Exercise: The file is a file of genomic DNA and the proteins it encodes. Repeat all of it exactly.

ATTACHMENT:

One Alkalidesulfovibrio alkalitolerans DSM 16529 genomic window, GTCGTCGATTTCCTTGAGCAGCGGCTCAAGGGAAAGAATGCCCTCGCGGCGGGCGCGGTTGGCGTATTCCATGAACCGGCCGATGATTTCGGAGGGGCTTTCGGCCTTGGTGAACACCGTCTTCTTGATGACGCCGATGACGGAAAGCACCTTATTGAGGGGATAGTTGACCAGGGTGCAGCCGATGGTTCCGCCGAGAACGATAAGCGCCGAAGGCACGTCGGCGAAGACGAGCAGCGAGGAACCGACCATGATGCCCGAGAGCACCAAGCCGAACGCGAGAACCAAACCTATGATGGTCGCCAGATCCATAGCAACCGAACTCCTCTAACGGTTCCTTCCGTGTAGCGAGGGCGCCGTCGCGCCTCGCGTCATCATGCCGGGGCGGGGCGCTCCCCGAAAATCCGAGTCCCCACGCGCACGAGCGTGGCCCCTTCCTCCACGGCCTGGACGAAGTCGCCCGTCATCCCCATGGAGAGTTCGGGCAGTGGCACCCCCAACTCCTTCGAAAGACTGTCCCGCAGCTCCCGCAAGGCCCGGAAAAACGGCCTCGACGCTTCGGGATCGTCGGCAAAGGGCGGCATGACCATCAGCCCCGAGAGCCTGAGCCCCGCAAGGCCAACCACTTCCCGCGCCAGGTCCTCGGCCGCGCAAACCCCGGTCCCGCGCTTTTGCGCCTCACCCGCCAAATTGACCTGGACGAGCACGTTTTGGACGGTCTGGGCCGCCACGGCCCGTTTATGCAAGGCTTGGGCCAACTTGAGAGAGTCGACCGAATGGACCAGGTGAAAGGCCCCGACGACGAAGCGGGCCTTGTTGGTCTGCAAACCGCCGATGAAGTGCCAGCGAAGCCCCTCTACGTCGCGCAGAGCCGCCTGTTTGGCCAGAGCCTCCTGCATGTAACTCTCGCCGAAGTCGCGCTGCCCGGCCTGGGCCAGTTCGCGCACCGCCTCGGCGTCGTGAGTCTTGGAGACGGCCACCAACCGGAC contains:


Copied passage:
One Alkalidesulfovibrio alkalitolerans DSM 16529 genomic window, GTCGTCGATTTCCTTGAGCAGCGGCTCAAGGGAAAGAATGCCCTCGCGGCGGGCGCGGTTGGCGTATTCCATGAACCGGCCGATGATTTCGGAGGGGCTTTCGGCCTTGGTGAACACCGTCTTCTTGATGACGCCGATGACGGAAAGCACCTTATTGAGGGGATAGTTGACCAGGGTGCAGCCGATGGTTCCGCCGAGAACGATAAGCGCCGAAGGCACGTCGGCGAAGACGAGCAGCGAGGAACCGACCATGATGCCCGAGAGCACCAAGCCGAACGCGAGAACCAAACCTATGATGGTCGCCAGATCCATAGCAACCGAACTCCTCTAACGGTTCCTTCCGTGTAGCGAGGGCGCCGTCGCGCCTCGCGTCATCATGCCGGGGCGGGGCGCTCCCCGAAAATCCGAGTCCCCACGCGCACGAGCGTGGCCCCTTCCTCCACGGCCTGGACGAAGTCGCCCGTCATCCCCATGGAGAGTTCGGGCAGTGGCACCCCCAACTCCTTCGAAAGACTGTCCCGCAGCTCCCGCAAGGCCCGGAAAAACGGCCTCGACGCTTCGGGATCGTCGGCAAAGGGCGGCATGACCATCAGCCCCGAGAGCCTGAGCCCCGCAAGGCCAACCACTTCCCGCGCCAGGTCCTCGGCCGCGCAAACCCCGGTCCCGCGCTTTTGCGCCTCACCCGCCAAATTGACCTGGACGAGCACGTTTTGGACGGTCTGGGCCGCCACGGCCCGTTTATGCAAGGCTTGGGCCAACTTGAGAGAGTCGACCGAATGGACCAGGTGAAAGGCCCCGACGACGAAGCGGGCCTTGTTGGTCTGCAAACCGCCGATGAAGTGCCAGCGAAGCCCCTCTACGTCGCGCAGAGCCGCCTGTTTGGCCAGAGCCTCCTGCATGTAACTCTCGCCGAAGTCGCGCTGCCCGGCCTGGGCCAGTTCGCGCACCGCCTCGGCGTCGTGAGTCTTGGAGACGGCCACCAACCGGAC contains: